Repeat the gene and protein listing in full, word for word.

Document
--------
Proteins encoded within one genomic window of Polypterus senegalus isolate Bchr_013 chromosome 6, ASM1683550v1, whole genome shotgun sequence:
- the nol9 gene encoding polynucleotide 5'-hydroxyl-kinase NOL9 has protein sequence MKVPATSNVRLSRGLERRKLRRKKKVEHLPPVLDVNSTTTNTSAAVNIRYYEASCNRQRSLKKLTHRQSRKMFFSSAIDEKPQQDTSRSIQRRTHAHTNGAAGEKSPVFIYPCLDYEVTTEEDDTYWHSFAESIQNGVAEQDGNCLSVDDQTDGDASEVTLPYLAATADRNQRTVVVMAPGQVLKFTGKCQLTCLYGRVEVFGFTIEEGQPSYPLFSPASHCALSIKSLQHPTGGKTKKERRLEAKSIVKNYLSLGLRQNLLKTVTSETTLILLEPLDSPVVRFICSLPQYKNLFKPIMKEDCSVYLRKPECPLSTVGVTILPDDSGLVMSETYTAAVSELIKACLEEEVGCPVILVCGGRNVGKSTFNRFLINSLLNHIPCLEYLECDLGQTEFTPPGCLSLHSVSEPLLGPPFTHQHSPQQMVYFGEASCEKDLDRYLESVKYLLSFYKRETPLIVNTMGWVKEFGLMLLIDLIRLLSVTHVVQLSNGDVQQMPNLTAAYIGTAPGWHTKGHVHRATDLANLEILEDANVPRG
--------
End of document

Proteins encoded within one genomic window of Polypterus senegalus isolate Bchr_013 chromosome 6, ASM1683550v1, whole genome shotgun sequence:
- the nol9 gene encoding polynucleotide 5'-hydroxyl-kinase NOL9 has protein sequence MKVPATSNVRLSRGLERRKLRRKKKVEHLPPVLDVNSTTTNTSAAVNIRYYEASCNRQRSLKKLTHRQSRKMFFSSAIDEKPQQDTSRSIQRRTHAHTNGAAGEKSPVFIYPCLDYEVTTEEDDTYWHSFAESIQNGVAEQDGNCLSVDDQTDGDASEVTLPYLAATADRNQRTVVVMAPGQVLKFTGKCQLTCLYGRVEVFGFTIEEGQPSYPLFSPASHCALSIKSLQHPTGGKTKKERRLEAKSIVKNYLSLGLRQNLLKTVTSETTLILLEPLDSPVVRFICSLPQYKNLFKPIMKEDCSVYLRKPECPLSTVGVTILPDDSGLVMSETYTAAVSELIKACLEEEVGCPVILVCGGRNVGKSTFNRFLINSLLNHIPCLEYLECDLGQTEFTPPGCLSLHSVSEPLLGPPFTHQHSPQQMVYFGEASCEKDLDRYLESVKYLLSFYKRETPLIVNTMGWVKEFGLMLLIDLIRLLSVTHVVQLSNGDVQQMPNLTAAYIGTAPGWHTKGHVHRATDLANLEILEDANVPRG